The US Ambassador now appears to follow Rama’s line by explaining the crime situation in the country, as shown by his speech in the School of Magistrates, during which he blamed the judicial system, police officers and prosecutors, but not the government. Ambassador Lu even rushed to ask the government to declare war also on this front, to save the country from criminals who profit from low-level, incapable police officers and other employees.

In order not to leave any possibility for misunderstanding his words as a criticism of the Prime Minister or the government, Ambassador Lu went immediately after his speech to the office of Minister of Interior Affairs Fatmir Xhafaj, followed by a crowd of cameras which uninterruptedly recorded this important event for our national security.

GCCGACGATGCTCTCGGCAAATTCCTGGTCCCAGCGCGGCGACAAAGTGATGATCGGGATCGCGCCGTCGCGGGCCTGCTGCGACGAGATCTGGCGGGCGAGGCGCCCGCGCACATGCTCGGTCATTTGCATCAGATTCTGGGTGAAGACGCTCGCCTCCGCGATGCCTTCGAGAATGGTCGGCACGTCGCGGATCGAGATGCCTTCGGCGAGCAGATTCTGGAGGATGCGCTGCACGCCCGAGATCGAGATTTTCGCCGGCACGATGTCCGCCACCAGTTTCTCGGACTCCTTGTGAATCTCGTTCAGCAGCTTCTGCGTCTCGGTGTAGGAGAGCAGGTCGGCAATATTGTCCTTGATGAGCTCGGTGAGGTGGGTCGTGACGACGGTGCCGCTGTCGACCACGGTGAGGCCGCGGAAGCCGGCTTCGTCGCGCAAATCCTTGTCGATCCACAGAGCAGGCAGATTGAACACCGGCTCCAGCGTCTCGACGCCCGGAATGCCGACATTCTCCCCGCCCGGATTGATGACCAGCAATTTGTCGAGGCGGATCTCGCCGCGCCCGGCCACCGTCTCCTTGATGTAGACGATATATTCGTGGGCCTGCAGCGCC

The implication was clear: After giving Albania the historic judicial reform, the trio Lu–Rama–Xhafaj would now liberate the Albanian people from organized crime.

For Ambassador Lu this “war” is a natural continuation of the judicial reform because, as he said in his speech, organized crime is “the other great challenge of the judicial system.” And who could better confront the next challenge after the judicial reform than those who implemented it: Lu, Rama, and Xhafaj.

It appears that Ambassador Lu, whose mandate will end in December (although he asked an extension until Summer 2018), will be at the side of Edi Rama and his way of governing until the very end.